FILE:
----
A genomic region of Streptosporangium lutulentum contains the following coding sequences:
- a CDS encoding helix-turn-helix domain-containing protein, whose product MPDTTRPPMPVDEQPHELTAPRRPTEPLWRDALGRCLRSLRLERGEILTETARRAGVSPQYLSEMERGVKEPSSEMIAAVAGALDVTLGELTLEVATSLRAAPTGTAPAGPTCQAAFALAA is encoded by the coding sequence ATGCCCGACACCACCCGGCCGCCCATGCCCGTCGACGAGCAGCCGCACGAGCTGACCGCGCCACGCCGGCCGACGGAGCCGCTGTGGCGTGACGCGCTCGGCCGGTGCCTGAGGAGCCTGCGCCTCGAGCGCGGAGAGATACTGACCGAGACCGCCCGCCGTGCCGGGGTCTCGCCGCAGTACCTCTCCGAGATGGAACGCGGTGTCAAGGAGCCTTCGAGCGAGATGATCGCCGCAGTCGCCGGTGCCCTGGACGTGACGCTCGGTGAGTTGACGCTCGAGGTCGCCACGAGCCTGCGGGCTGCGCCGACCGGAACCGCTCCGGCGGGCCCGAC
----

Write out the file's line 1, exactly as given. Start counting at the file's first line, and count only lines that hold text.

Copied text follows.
A genomic region of Streptosporangium lutulentum contains the following coding sequences: